Creepily insistent

© C A Lovegrove

‘The Dunwich Horror’ by H P Lovecraft,
in The Dunwich Horror and Other Stories.
Arcturus Books, 2022 (1929).

Published in 1929 when the author was nearly 40, this 1928 novella represents Lovecraft in his fully-fledged antiquarian horror mode, set in one of his preferred New England locales and in the university town of Arkham, Massachusetts. Sparsely settled as parts of Essex County were in the early 20th century, folks there kept pretty much to themselves, leading to some families becoming inbred. And then there’s this one branch of the Whateleys, consisting of the decidedly strange and reclusive Lavinia, her eccentric father known as Wizard Whateley, and her very strange infant Wilbur, father unknown.

The nearby settlement of Dunwich is spooked by odd lights and disturbing rumblings in and around Sentinel Hill, and by the strange foetid smells that emanate from the Whateley homestead. Still, Wizard Whateley pays out good gold for the succession of cattle that are led to the farm though, curiously, the herd never gets any larger.

But when building works at the farm change the house’s internal layout it rouses more than their mild interest, as does the rapid growth and precocious behaviour of young Wilbur, who shares his grandfather’s predilection for ancient arcane knowledge. That predilection leads Wilbur to consult old tomes in centres of academic excellence – including Arkham – but unfortunately his last visit to Arkham triggers a series of incidents soon known as the Dunwich Horror.

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Treasure in her belly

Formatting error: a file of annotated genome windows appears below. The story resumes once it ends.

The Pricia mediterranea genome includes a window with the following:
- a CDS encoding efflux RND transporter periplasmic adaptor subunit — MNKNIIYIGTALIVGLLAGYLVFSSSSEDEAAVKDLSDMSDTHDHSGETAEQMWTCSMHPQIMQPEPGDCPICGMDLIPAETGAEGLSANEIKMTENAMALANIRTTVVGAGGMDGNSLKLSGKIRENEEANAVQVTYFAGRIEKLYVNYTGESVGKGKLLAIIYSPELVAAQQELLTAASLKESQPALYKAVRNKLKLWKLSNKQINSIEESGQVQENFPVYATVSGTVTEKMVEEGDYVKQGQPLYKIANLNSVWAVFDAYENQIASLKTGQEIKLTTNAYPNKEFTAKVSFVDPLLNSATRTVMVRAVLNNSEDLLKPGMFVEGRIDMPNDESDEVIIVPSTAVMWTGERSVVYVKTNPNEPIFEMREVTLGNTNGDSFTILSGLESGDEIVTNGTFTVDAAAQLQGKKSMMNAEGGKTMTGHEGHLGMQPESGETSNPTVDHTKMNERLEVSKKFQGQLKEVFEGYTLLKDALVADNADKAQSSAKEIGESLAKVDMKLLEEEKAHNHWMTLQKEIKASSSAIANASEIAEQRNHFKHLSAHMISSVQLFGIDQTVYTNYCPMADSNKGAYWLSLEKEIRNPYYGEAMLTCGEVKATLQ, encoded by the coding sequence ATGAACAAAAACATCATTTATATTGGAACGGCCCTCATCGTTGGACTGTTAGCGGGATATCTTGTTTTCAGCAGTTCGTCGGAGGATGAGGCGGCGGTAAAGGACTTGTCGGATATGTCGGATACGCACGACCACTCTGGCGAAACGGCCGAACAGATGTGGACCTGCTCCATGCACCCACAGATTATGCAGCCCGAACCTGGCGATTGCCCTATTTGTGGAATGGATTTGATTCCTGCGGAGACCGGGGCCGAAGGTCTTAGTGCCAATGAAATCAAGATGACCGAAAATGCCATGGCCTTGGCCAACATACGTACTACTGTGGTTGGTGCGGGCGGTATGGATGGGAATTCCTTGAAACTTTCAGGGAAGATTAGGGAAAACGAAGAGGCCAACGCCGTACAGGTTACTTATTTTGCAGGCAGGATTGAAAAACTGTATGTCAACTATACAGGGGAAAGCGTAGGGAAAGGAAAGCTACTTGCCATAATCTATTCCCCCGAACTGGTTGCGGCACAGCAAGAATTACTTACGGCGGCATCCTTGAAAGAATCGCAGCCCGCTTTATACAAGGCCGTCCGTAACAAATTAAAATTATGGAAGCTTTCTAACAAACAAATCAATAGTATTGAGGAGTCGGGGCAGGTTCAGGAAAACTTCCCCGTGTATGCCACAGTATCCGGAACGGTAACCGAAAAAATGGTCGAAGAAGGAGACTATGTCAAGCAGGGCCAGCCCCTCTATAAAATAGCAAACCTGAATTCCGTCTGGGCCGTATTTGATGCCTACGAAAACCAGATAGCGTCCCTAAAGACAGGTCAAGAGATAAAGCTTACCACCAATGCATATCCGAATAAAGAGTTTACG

Great Orme’s Head in the 19th century

Ormeshadow
by Priya Sharma.
Tom Doherty Associates / Tor.com, 2019.

“You must be sad to be here alone.” Gideon was about to say, But I’m not alone, but then he understood.

130-1

A headland jutting out into the Irish Sea. A tramway for tourists leading up and back down to Llandudno. Kashmiri goats roaming the headland and invading the town. Bronze Age copper mines worked for nigh on four millennia.

This is the Great Orme, named by the Vikings for the worm or sea serpent they imagined the promontory resembling. For the visitor such as myself the essence of natural beauty, its breath the stuff of history, mystery and legend.

Then, not to be confused with Great Orme, there’s Priya Sharma’s Orme, a sea-girt headland with the feel of being a part of northwest England; no goats, just sheep; a farm called Ormesleep; and a close-knit community of dispersed settlements set in a landscape saturated with legends of dragons and a hidden hoard of treasure. All is set for a tale of Gothic sensibilities and self-imposed solitude, set in what feels like the Regency period (though we’re never explicitly told so).

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Everyday supernatural

Illustration by Daphne Lee

Orang Minyak; and Pontianak,
by Daphne Lee.
One-story zines privately published by the author, nd.

‘[He] could leap high. And he floated, like a shadow, on walls and on ceilings. And then when it was safe he would float down softly and he would creep, silently, like a black cat, and no one would know.’

Orang Minyak

Sex and death: the only certainties where life is concerned. When the two are bound up in our imaginations with thoughts of the supernatural they can give rise to all-pervading obsessions – such as incubi and succubi, and vampires corporeal and psychic. How powerfully such obsessions are able to magnify both our fascination and our fears!

That’s where these two short stories score. Both were first published as one-story zines and later revised, appearing in the author’s collection entitled Bright Landscapes (Laras99, 2019 and Langsuyar Press, 2021). Related in a very matter-of-fact fashion and including ordinary conversations, both nevertheless hint at things beyond the everyday.